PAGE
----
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bruit

[broot] /brut/
verb (used with object)
1.
to voice abroad; rumor (used chiefly in the passive and often followed by about):
The report was bruited through the village.
noun
2.
Medicine/Medical. any generally abnormal sound or murmur heard on auscultation.
3.
Archaic. rumor; report.
4.
Archaic. noise; din; clamor.
Origin of bruit
late Middle English
1400-1450
1400-50; late Middle English (noun) < Anglo-French, Old French, noun use of past participle of bruire to roar < Vulgar Latin *brūgere, a conflation of Latin rūgīre to bellow and Vulgar Latin *bragere; see bray1
Related forms
bruiter, noun
Can be confused
bruit, brute.
Dictionary.com Unabridged
Based on the Random House Dictionary, © Random House, Inc. 2017.
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Examples from the Web for bruit
Historical Examples
  • The bruit revived, which had broken out a year before—that the house was haunted.

    David Elginbrod George MacDonald
  • There was no headache and the man himself did not notice the bruit.

  • By this doing the King heard the common brute (bruit) of himself.

    Royal Edinburgh Margaret Oliphant
  • This that my brethren report may well be true, and yet I take no shame in the bruit or “fama.”

    A Monk of Fife Andrew Lang
  • They bruit of wars—that thunder heard in dreams; Huge insurrections, and dynastic changes Resolved in blood.

  • The Arrowes of Mosco at the first made them pause upon the matter, thinking by his bruit and skipping, there were many Salvages.

    Legends of Loudoun Harrison Williams
  • The same sound can be produced by shaking the patient (bruit de glou-glou).

  • The arrows of Mosco at the first made them pause upon the matter, thinking by his bruit and skipping, there were many savages.

  • For bruit of the advance of the Saxon troops was in every mouth, though no one knew anything for certain.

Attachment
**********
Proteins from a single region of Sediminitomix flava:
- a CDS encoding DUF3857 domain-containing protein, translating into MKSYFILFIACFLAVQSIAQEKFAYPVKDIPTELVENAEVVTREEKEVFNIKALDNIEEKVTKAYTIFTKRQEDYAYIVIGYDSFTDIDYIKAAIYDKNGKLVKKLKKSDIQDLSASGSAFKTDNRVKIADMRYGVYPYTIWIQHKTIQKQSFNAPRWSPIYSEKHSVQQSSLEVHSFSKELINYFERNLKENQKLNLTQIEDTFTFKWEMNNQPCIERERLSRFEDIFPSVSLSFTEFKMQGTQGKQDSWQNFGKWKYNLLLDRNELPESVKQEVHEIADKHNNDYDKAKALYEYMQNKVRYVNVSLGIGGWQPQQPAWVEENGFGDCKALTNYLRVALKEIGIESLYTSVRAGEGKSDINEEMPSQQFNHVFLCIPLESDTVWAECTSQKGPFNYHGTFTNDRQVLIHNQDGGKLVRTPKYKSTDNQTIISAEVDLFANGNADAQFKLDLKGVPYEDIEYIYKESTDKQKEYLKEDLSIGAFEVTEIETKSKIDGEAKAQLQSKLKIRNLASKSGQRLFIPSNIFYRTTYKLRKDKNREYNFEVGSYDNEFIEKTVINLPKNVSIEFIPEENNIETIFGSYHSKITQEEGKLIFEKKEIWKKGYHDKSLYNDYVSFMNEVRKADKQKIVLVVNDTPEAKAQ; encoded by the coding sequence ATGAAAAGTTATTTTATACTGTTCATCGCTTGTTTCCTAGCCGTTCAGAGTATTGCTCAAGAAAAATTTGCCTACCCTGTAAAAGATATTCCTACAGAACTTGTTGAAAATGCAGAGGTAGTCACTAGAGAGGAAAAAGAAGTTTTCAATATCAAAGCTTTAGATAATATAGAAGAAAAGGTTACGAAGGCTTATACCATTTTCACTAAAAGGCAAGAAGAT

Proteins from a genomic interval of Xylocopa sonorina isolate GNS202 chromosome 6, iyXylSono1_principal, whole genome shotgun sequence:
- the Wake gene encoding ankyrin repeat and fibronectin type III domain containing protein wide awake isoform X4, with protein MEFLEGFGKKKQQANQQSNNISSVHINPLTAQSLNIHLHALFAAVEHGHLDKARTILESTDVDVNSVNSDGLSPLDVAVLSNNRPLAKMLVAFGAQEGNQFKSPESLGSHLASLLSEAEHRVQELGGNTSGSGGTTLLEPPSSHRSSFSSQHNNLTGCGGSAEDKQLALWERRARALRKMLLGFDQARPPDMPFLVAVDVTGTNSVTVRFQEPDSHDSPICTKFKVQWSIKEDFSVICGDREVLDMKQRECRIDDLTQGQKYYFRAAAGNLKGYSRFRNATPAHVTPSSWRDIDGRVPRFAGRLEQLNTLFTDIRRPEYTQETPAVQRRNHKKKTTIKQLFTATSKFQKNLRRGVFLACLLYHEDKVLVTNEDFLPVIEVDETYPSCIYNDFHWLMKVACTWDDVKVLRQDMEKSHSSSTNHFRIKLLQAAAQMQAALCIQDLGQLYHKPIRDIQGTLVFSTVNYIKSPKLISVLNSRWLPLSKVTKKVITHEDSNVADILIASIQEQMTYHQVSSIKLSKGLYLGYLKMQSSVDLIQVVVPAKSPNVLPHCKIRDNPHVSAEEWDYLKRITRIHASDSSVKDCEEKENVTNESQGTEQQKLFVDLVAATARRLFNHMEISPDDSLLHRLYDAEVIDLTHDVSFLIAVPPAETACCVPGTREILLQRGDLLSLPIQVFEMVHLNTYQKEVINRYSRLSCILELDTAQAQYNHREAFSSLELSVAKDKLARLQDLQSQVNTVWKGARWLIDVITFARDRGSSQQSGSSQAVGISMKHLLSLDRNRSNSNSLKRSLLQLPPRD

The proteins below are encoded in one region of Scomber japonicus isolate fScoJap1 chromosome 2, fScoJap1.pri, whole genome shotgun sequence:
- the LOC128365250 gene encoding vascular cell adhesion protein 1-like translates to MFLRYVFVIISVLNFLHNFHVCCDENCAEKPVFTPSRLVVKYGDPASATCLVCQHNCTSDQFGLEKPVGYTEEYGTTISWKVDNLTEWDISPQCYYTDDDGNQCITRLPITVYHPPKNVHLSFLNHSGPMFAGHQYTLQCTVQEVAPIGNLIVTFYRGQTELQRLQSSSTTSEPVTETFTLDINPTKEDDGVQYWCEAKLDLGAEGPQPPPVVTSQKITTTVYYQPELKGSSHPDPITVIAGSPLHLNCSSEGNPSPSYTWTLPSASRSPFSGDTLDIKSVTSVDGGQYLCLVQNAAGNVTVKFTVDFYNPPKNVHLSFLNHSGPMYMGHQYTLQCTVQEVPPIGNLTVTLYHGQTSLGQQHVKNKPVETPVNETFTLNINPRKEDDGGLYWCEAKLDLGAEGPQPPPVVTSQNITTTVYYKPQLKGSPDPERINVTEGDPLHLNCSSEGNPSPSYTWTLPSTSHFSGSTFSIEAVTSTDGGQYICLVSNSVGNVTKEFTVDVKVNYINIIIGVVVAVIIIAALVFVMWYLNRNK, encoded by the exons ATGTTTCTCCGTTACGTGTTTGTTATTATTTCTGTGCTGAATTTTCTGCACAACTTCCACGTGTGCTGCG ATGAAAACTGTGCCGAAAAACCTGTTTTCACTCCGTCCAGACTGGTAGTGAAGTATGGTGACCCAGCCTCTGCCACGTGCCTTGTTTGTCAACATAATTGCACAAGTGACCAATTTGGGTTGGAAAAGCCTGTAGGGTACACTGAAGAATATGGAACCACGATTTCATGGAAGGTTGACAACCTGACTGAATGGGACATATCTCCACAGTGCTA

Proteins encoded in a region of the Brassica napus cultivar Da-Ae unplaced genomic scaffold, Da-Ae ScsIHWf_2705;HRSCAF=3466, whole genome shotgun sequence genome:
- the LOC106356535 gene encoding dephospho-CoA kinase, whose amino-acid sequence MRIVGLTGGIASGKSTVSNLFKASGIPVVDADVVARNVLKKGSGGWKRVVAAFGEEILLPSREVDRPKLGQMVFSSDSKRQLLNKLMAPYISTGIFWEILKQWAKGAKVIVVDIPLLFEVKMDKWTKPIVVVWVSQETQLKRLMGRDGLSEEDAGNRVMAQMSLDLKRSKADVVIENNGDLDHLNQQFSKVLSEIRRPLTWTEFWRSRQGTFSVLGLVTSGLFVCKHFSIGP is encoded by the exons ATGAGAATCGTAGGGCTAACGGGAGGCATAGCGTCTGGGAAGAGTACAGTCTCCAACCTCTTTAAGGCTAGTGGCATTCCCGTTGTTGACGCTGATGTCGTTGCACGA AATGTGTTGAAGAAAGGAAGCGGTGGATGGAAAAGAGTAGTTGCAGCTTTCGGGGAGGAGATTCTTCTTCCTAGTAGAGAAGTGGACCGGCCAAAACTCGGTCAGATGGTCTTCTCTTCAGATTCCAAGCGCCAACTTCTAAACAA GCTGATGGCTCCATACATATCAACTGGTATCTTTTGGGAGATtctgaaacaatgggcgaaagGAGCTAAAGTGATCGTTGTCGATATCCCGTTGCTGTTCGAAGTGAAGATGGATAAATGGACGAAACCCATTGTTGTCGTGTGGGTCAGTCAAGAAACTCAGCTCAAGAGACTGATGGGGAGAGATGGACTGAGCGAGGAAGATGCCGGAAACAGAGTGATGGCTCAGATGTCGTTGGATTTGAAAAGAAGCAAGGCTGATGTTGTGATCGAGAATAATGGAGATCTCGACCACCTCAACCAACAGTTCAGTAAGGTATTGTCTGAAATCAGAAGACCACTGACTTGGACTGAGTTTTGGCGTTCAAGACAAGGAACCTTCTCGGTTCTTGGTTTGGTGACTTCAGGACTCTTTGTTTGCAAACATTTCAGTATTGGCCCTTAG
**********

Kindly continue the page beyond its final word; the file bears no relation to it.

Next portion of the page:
The Mercenary W. J. Eccott
  • On the other hand, no trumpet is thought loud enough to bruit about a suspicion that Man may be a creature of yet remoter date.

British Dictionary definitions for bruit

bruit

/bruːt/
verb
1.
(transitive; often passive) usually foll by about. to report; rumour: it was bruited about that the king was dead
noun
2.
(med) an abnormal sound heard within the body during auscultation, esp a heart murmur
3.
(archaic)
  1. a rumour
  2. a loud outcry; clamour
Word Origin
C15: via French from Medieval Latin brūgītus, probably from Vulgar Latin bragere (unattested) to yell + Latin rugīre to roar
Collins English Dictionary - Complete & Unabridged 2012 Digital Edition
© William Collins Sons & Co. Ltd. 1979, 1986 © HarperCollins
Publishers 1998, 2000, 2003, 2005, 2006, 2007, 2009, 2012
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Word Origin and History for bruit
v.

"to report," 1520s, from bruit (n.) "rumor, tiding, fame, renown" (mid-15c.), from French bruit (n.), from bruire "to make noise, roar," of uncertain origin. Related: Bruited; bruiting.

Online Etymology Dictionary, © 2010 Douglas Harper
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bruit in Medicine

bruit bru·it (brōō'ē)
n.
A sound, especially an abnormal one, heard in auscultation.

The American Heritage® Stedman's Medical Dictionary
Copyright © 2002, 2001, 1995 by Houghton Mifflin Company. Published by Houghton Mifflin Company.
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